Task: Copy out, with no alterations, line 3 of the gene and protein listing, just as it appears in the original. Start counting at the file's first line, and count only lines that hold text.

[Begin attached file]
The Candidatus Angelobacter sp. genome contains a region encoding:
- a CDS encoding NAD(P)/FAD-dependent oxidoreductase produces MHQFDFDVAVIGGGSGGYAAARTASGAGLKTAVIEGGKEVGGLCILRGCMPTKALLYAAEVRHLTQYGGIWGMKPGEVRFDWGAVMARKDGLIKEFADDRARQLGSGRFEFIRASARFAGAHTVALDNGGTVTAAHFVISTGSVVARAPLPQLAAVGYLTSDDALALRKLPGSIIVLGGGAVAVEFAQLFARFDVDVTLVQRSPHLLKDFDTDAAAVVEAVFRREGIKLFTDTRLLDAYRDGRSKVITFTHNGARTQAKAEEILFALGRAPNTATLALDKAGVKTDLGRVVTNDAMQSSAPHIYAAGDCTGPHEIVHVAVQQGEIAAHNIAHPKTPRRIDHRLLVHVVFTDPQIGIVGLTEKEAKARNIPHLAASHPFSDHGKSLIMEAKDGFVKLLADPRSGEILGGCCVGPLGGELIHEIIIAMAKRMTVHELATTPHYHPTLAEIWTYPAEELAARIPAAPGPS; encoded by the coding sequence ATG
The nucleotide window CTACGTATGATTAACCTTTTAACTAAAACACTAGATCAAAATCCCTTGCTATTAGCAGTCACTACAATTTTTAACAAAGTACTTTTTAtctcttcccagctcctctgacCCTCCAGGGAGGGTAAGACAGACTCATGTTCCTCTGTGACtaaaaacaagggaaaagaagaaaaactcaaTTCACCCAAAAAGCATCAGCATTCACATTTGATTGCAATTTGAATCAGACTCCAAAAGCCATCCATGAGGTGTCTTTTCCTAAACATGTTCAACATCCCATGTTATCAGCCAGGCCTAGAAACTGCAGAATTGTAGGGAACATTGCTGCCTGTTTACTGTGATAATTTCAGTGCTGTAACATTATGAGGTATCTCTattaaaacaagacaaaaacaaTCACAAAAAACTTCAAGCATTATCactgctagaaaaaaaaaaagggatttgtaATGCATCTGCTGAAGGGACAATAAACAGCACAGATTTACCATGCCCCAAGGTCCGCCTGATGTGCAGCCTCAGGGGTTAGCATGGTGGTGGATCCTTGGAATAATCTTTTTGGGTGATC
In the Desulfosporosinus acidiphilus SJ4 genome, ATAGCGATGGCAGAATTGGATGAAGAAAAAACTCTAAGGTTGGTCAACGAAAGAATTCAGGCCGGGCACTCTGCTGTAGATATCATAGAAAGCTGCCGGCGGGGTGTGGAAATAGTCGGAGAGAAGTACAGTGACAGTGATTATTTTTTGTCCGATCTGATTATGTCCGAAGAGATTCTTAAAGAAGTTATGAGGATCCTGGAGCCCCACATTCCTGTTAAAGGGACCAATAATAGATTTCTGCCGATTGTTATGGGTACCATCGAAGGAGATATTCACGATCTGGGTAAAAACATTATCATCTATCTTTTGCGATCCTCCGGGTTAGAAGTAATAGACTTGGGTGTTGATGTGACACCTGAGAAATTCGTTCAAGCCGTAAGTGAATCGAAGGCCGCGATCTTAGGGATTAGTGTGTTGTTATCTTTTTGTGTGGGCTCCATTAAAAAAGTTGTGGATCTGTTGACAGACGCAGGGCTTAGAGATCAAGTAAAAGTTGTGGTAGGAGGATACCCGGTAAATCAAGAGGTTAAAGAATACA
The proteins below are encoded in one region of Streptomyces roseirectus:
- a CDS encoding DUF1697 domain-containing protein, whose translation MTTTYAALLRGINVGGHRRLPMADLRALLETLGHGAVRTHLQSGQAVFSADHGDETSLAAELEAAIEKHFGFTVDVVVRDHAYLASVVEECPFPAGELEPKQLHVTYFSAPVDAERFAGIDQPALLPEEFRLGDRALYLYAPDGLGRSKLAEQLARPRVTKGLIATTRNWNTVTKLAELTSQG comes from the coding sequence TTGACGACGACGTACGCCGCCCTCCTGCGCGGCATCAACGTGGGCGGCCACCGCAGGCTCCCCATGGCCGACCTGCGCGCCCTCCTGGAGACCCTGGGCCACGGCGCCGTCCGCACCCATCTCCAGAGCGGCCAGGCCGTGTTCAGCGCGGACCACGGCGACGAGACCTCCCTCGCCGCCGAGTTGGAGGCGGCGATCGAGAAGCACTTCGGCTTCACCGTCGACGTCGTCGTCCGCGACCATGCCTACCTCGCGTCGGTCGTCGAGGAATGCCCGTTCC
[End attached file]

The nucleotide window CTACGTATGATTAACCTTTTAACTAAAACACTAGATCAAAATCCCTTGCTATTAGCAGTCACTACAATTTTTAACAAAGTACTTTTTAtctcttcccagctcctctgacCCTCCAGGGAGGGTAAGACAGACTCATGTTCCTCTGTGACtaaaaacaagggaaaagaagaaaaactcaaTTCACCCAAAAAGCATCAGCATTCACATTTGATTGCAATTTGAATCAGACTCCAAAAGCCATCCATGAGGTGTCTTTTCCTAAACATGTTCAACATCCCATGTTATCAGCCAGGCCTAGAAACTGCAGAATTGTAGGGAACATTGCTGCCTGTTTACTGTGATAATTTCAGTGCTGTAACATTATGAGGTATCTCTattaaaacaagacaaaaacaaTCACAAAAAACTTCAAGCATTATCactgctagaaaaaaaaaaagggatttgtaATGCATCTGCTGAAGGGACAATAAACAGCACAGATTTACCATGCCCCAAGGTCCGCCTGATGTGCAGCCTCAGGGGTTAGCATGGTGGTGGATCCTTGGAATAATCTTTTTGGGTGATC